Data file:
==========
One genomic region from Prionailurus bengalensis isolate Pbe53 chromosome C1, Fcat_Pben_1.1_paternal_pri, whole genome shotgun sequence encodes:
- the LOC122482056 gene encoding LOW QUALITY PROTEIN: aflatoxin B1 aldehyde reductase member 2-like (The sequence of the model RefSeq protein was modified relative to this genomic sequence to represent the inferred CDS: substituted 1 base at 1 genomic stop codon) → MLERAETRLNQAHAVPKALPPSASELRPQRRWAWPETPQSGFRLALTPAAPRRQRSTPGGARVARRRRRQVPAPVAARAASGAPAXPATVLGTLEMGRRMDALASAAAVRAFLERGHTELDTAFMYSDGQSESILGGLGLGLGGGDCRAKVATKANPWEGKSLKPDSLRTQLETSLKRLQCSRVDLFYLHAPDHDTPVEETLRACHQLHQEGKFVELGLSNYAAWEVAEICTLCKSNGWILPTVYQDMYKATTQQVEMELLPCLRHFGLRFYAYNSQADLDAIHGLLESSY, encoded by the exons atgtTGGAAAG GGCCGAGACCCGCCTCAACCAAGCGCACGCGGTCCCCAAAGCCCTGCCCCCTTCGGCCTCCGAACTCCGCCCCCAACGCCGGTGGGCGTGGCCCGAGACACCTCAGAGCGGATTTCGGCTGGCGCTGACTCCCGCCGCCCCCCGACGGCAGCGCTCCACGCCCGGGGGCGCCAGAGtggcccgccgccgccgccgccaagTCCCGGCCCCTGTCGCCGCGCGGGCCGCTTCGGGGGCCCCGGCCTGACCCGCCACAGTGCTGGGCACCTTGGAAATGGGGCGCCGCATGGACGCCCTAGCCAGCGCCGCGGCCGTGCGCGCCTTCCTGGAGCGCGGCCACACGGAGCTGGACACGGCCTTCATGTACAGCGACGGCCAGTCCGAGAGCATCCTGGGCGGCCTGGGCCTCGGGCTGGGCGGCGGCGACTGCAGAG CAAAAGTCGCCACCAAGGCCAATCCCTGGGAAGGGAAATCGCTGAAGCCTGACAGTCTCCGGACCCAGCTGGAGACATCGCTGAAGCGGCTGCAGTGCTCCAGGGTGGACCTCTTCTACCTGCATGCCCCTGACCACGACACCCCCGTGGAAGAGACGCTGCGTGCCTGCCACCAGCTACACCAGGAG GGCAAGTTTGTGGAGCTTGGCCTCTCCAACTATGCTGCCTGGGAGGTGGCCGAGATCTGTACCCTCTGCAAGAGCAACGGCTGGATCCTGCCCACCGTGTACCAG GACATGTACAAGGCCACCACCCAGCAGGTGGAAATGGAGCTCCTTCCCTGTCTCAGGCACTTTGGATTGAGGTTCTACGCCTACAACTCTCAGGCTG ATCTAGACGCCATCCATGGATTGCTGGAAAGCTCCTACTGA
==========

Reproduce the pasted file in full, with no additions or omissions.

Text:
One genomic region from Prionailurus bengalensis isolate Pbe53 chromosome C1, Fcat_Pben_1.1_paternal_pri, whole genome shotgun sequence encodes:
- the LOC122482056 gene encoding LOW QUALITY PROTEIN: aflatoxin B1 aldehyde reductase member 2-like (The sequence of the model RefSeq protein was modified relative to this genomic sequence to represent the inferred CDS: substituted 1 base at 1 genomic stop codon) → MLERAETRLNQAHAVPKALPPSASELRPQRRWAWPETPQSGFRLALTPAAPRRQRSTPGGARVARRRRRQVPAPVAARAASGAPAXPATVLGTLEMGRRMDALASAAAVRAFLERGHTELDTAFMYSDGQSESILGGLGLGLGGGDCRAKVATKANPWEGKSLKPDSLRTQLETSLKRLQCSRVDLFYLHAPDHDTPVEETLRACHQLHQEGKFVELGLSNYAAWEVAEICTLCKSNGWILPTVYQDMYKATTQQVEMELLPCLRHFGLRFYAYNSQADLDAIHGLLESSY, encoded by the exons atgtTGGAAAG GGCCGAGACCCGCCTCAACCAAGCGCACGCGGTCCCCAAAGCCCTGCCCCCTTCGGCCTCCGAACTCCGCCCCCAACGCCGGTGGGCGTGGCCCGAGACACCTCAGAGCGGATTTCGGCTGGCGCTGACTCCCGCCGCCCCCCGACGGCAGCGCTCCACGCCCGGGGGCGCCAGAGtggcccgccgccgccgccgccaagTCCCGGCCCCTGTCGCCGCGCGGGCCGCTTCGGGGGCCCCGGCCTGACCCGCCACAGTGCTGGGCACCTTGGAAATGGGGCGCCGCATGGACGCCCTAGCCAGCGCCGCGGCCGTGCGCGCCTTCCTGGAGCGCGGCCACACGGAGCTGGACACGGCCTTCATGTACAGCGACGGCCAGTCCGAGAGCATCCTGGGCGGCCTGGGCCTCGGGCTGGGCGGCGGCGACTGCAGAG CAAAAGTCGCCACCAAGGCCAATCCCTGGGAAGGGAAATCGCTGAAGCCTGACAGTCTCCGGACCCAGCTGGAGACATCGCTGAAGCGGCTGCAGTGCTCCAGGGTGGACCTCTTCTACCTGCATGCCCCTGACCACGACACCCCCGTGGAAGAGACGCTGCGTGCCTGCCACCAGCTACACCAGGAG GGCAAGTTTGTGGAGCTTGGCCTCTCCAACTATGCTGCCTGGGAGGTGGCCGAGATCTGTACCCTCTGCAAGAGCAACGGCTGGATCCTGCCCACCGTGTACCAG GACATGTACAAGGCCACCACCCAGCAGGTGGAAATGGAGCTCCTTCCCTGTCTCAGGCACTTTGGATTGAGGTTCTACGCCTACAACTCTCAGGCTG ATCTAGACGCCATCCATGGATTGCTGGAAAGCTCCTACTGA